Frequently Asked Questions

Here are some questions you may have about the process we use if special education services are a possibility for your child:

I have just received a phone call from my child's advisor/teacher that my child has been referred to a child study team. What does this mean?

This means that your child's academic team of teachers feels that your child may have issues at school which are interfering with his ability to learn.

What kinds of issues could my child's teacher be referring to?

The teacher may not have identified any particular area of concern, but would like to have a team of learning/behavioral specialists (this is called a child study team) review your child's records and make recommendations to them about how best to work with your child or about how a special education evaluation might be helpful.

May I attend this "child study team" meeting?

Yes, you will be invited to attend the meeting so that you can hear the school's concerns and also share your own knowledge or concerns. You are not required to attend this meeting, but you are certainly welcome.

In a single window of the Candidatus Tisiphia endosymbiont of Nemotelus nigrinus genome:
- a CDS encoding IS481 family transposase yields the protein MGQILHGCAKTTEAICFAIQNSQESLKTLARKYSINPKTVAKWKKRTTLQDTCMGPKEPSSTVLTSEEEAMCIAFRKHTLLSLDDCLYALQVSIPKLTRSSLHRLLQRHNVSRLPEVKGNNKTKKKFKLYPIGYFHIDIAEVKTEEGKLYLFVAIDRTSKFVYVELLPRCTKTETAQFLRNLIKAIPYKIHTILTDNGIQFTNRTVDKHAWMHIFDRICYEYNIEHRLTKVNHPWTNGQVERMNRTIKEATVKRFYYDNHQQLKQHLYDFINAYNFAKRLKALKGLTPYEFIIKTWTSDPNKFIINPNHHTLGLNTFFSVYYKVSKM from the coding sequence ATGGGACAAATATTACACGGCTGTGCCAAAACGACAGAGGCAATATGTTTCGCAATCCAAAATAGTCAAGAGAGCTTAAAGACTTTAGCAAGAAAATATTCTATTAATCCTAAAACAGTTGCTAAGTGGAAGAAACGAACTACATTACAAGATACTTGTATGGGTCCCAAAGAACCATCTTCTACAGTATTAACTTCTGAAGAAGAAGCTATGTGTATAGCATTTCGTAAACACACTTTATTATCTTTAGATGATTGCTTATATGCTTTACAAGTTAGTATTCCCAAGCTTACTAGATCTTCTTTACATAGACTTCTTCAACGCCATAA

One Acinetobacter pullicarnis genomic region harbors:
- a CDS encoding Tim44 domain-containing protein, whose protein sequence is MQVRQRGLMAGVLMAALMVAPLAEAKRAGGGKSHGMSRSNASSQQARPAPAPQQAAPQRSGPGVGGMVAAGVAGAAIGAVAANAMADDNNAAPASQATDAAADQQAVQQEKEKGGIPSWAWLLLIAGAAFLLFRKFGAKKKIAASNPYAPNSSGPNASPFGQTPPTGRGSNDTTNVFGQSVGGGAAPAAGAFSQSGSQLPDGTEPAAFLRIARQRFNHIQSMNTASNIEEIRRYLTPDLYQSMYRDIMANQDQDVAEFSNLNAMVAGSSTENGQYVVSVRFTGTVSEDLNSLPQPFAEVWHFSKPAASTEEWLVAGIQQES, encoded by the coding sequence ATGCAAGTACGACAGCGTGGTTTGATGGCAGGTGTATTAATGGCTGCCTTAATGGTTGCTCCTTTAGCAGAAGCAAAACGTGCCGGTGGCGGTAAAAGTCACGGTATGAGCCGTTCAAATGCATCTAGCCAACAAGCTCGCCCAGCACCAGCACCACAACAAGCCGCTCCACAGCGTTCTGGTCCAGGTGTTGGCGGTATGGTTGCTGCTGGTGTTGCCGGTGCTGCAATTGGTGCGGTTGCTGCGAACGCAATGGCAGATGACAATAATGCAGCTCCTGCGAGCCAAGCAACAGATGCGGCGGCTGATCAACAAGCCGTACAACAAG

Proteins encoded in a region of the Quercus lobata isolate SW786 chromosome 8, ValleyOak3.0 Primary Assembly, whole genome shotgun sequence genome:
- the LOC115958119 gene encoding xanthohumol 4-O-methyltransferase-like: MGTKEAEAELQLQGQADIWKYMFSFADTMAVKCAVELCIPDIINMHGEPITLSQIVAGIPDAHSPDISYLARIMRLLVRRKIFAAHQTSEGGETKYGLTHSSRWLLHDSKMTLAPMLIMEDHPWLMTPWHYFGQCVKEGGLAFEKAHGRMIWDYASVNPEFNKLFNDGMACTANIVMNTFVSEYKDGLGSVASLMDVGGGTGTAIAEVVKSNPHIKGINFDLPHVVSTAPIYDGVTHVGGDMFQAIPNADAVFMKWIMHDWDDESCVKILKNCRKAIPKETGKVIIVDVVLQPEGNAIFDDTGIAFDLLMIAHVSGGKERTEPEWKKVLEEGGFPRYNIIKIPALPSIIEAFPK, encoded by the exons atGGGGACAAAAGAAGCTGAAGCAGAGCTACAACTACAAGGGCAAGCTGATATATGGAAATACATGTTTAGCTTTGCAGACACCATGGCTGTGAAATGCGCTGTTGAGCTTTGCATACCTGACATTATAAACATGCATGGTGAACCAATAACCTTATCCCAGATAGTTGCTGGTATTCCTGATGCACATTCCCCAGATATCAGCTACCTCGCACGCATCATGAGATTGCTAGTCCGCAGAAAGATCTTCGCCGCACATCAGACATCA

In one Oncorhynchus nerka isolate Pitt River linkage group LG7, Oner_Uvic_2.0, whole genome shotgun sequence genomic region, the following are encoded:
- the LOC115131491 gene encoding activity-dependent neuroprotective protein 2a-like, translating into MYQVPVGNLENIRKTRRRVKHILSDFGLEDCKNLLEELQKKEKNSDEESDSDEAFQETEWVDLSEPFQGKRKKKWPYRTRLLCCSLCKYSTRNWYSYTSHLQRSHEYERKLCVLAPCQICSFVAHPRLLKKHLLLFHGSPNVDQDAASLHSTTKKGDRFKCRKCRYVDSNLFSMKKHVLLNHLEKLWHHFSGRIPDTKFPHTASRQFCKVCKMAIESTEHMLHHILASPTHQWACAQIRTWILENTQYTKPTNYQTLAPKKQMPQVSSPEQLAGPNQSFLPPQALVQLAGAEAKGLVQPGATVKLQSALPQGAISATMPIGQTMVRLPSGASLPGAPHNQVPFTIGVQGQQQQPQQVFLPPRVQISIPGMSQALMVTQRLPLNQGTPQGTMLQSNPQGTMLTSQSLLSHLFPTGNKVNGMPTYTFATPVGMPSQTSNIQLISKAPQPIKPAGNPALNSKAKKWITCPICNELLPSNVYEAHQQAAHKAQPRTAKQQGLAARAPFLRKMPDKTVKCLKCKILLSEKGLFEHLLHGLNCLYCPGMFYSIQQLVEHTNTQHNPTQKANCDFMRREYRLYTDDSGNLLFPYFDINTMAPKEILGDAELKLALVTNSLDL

If the child study team decides that a special education evaluation is necessary, do I have to give permission for this evaluation to take place?

Absolutely. Teachers can refer a student to the child study team without authorization from the parent, but no special education evaluation can take place without your written consent.

How will I know if the school is going to do an evaluation of my child?

The decision about whether or not to proceed with a special education evaluation will be made at the child study team meeting (which you may have attended). In addition, a form requesting your permission to evaluate your child will be sent to you shortly after the child study team has met. The form will not only indicate what areas are to be tested, but also who will be doing the evaluation and specifically what types of tests they are going to administer.

If I decide to go ahead with the evaluation, how long will it take?

The school district has 30 school days (not including holidays and weekends) within which to complete the testing.

What happens if my child has disabilities but does not speak English?

The Special Services department works with interpreters and cultural liaisons who help families understand the services available to students with disabilities. 

What services are available for students with multiple and significant diabilities?

The Hopkins School District is part of a consortium of 13 metro-area school districts who work collaboratively to provide restrictive, smaller learning environments with students who demonstrate significant, multiple, and complex needs that cannot be served in our neighborhood schools. A link to this consortium district, called Intermediate District 287, appears in the resources box.